Creating a REST API Backend using Express.js

Antonio Erdeljac
17 min readSep 17, 2017

--

This is the Medium.com version of the original article I created on LinkedIn. You can see it here: LinkedIn version

Hello, my name is Antonio Erdeljac, and I am a 16 year old JavaScript developer. This is my first ever article and tutorial.

In this article I will be creating a REST API Backend using Node’s Express.js. I want to stress that I have bought a Thinkser course to learn how to do this, and I will use this tutorial to provide free info to you and increase my skills.

Since this is my first tutorial ever, I highly recommend good JavaScript knowledge since I doubt I will do very good at explaining what I am doing. It is expected to also know how to work in Postman (sending POST, PUT, DELETE requests and setting the Headers). Also, some experience with MongoDB would be good, but not entirely necessary.

Bootstraping our project

We will start by bootstraping our project using express-generate with a few modifications. You can download the starter project from here: Starter project

After you’ve uncompressed the project, open it and run npm-install command in the specified directory (where app.js, config, models etc. are)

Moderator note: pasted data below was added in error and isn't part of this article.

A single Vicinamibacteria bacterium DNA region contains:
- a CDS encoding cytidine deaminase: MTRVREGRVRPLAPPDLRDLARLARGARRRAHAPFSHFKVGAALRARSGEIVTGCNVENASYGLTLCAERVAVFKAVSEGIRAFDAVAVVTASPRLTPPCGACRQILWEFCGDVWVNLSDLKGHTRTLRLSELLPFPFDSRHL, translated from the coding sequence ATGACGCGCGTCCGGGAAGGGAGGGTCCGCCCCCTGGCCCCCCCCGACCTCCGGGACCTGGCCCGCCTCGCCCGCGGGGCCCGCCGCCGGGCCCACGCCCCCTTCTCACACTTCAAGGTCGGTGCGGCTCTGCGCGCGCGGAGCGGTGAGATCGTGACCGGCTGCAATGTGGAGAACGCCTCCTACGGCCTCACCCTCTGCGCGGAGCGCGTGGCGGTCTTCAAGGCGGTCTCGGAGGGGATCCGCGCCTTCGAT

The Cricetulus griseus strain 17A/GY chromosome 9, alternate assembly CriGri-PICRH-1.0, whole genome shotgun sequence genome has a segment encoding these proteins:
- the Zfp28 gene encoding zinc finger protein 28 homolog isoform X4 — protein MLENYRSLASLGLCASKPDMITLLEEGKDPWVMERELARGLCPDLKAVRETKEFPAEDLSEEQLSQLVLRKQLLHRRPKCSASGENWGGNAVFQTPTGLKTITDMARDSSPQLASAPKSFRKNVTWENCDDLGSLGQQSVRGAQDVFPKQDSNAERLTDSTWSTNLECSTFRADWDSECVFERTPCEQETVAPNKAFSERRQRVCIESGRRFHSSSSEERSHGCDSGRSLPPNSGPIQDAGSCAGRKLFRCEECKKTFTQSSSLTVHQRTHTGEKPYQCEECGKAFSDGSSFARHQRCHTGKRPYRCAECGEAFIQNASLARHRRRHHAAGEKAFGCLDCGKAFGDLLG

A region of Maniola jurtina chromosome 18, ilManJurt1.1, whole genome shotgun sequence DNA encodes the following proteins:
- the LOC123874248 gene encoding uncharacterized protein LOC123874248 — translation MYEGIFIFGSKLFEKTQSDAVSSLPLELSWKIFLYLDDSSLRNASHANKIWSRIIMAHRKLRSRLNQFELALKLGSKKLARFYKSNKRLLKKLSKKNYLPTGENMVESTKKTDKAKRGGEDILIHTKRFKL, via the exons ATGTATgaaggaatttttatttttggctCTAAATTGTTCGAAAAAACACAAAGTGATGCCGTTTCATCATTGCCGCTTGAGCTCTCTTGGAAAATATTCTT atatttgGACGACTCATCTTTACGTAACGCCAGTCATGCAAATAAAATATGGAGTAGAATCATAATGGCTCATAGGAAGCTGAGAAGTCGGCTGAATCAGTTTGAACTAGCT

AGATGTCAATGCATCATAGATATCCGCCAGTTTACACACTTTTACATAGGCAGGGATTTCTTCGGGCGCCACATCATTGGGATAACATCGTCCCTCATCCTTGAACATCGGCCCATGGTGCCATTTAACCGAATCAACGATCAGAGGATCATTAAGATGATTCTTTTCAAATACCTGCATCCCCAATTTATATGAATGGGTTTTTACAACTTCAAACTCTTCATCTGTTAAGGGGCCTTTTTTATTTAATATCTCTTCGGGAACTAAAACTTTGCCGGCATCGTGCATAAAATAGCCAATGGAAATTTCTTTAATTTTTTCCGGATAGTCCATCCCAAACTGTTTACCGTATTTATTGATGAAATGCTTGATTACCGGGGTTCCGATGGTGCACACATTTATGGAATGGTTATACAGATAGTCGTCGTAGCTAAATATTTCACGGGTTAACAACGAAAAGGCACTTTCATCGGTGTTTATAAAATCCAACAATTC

Let’s get started.

1. Establishing Nodemon

Let’s start by applying Nodemon to our project so our server automatically updates every time we change a line of code.

In package.json do the following changes:

"scripts": {
"start": "node ./app.js",
//Changes
"dev": "nodemon ./app.js",
//Changes over
"test": "echo \"Error: no test specified\" && exit 1"
},

What this will allow us is to run the npm run dev command in the terminal and Nodemon is going to start our server. Run npm run dev in terminal to start the server and go to the next step.

2. Creating the User model

We are going to use Mongoose library to easily create Schemas and Models for Users, Articles, Comments etc.

In Models folder create a new file called User.js

Let’s add some first lines of code to User.js:

var mongoose = require('mongoose');
var uniqueValidator = require('mongoose-unique-validator');
var crypto = require('crypto');
var jwt = require('jsonwebtoken');
var secret = require('../config').secret;
var UserSchema = new mongoose.Schema({
username: {type: String, unique: true, required: [true, "cannot be empty."], lowercase: true, index: true},
email: {type: String, unique: true, required: [true, "cannot be empty."], lowercase: true, index: true},